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Editing Perfectionism: The Right DetailsDon't Miss Something Easy Because of Something Hard
Even though Kubrick had a reputation as a perfectionist, I dont think he ever achieved perfection. Sure, he got close to it with almost all of his movies, but from an editors viewpoint, I think he could have used an editor with a bit more assertiveness. In his films, it seems like the editor felt that if Kubrick indeed needed 100 takes to get a shot as near-to-perfect as it could get, the least the editor could do was to leave it in the film. But I think, in his pursuit of perfection, Kubrick lost something in many of his expertly-crafted shots -- spontaneity. And whoever edited his work (himself a lot of the time) needed to pick up the pacing a bit, in my opinion.
We can learn a lot from Kubrick. The main thing is this: If Kubrick, perhaps one of the greatest filmmakers who ever lived, couldnt achieve perfection, can I? Uh, no. After all, Im only human. So, maybe perfection isnt something we can ever achieve, but that doesnt mean we shouldnt strive for it. It just means that we shouldnt expect it, especially if we have a limited budget of time and money. Too much perfectionist thinking and striving will inevitably end up in disappointment. But still, I never want to give up what director Oliver Stone likes to call the "fight for quality." There are always those who will oppose you in your battle for greatness. Many times its up to you, the expert editor, to decide which details are worth fighting for and which arent going to make any difference.
I once had a brilliantly inspiring, albeit maddeningly demanding teacher named Herbert Hazelman who laid down an axiom that Ill never forget because it applies so well to so many things, not least-of-all digital video editing. "Hazelmans First Law" was relentlessly pounded into my head like so: "Dont miss something easy because of something hard." A common beginner mistake in editing is paying an inordinate amount of attention to one tiny unnoticeable detail, and in so doing, missing an easily-fixed and glaringly obvious fundamental element. An example would be getting so caught up in trimming one frame or color correcting one shot somewhere in a sequence that you miss the fact that two of the easily-replaced shots in that sequence are woefully out-of-focus.
So, pay attention to detail, sure, but pay attention to the right details. I do believe that the secret to high quality video production is in the details, but not in the details that no one but you will ever see in a million years. If you have all the time in the world and an unlimited budget, go ahead and pay attention to all the details. If not, then practice triage, where only the elements that are noticeable will get your undivided attention. From your own editing experience, recall which details to which you've paid attention made a big difference in the final product and which ones were a total waste of time. Get a second pair of eyes to look at a piece you're working on, and see if someone else thinks that detail you're wrestling with is as noticeable as you think it is. Keep in mind that when you're looking at the same sequence all morning, you can see tiny nuances in there that only someone who has seen it fifty times will notice.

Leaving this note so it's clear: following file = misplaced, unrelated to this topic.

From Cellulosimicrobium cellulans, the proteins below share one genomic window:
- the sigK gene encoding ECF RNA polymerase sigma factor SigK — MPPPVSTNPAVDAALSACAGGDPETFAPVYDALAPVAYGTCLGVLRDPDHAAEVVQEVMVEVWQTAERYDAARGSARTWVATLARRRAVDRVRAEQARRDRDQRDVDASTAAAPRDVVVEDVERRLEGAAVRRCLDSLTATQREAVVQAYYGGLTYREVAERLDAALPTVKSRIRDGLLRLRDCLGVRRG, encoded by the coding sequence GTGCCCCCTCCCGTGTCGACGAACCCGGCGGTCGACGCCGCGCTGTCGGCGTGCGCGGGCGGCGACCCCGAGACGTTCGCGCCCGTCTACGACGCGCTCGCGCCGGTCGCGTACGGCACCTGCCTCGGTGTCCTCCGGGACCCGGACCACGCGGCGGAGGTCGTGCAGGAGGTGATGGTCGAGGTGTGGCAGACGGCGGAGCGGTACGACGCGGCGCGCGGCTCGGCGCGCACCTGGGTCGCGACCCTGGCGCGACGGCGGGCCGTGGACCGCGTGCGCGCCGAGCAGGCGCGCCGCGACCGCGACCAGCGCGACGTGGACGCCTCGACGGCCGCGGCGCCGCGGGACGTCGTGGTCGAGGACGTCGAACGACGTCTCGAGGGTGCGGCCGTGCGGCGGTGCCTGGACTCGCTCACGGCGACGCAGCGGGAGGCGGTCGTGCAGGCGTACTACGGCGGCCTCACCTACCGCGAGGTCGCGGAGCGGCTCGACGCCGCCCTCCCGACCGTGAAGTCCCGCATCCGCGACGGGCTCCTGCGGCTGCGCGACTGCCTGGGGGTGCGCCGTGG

In all this talk of details and perfection, Im reminded of the Shakers, the fundamentalist throw-back religious folks who are well-known for their simply styled but nearly perfect furniture craftsmanship. In their view, only god can be perfect, so in each of their furniture creations they add one barely noticeable flaw, just so theyll stay on good terms with their maker by not challenging his perfection. So, if youre ever frustrated by your slightly imperfect video production, just say to yourself that youre only trying to keep from being struck by lightning. And finally, if you ever really do achieve absolute perfection, please, please, tell us all how you did it, so we can all bow at your feet in worship.
Charlie White has been writing about new media and digital video since it was the laughingstock of the television industry. A technology journalist and columnist for the past seven years, White is also an Emmy-winning producer, video editor and shot-calling PBS TV director with 26 years broadcast experience. Talk back -- Send Chazz a note at firstname.lastname@example.org.
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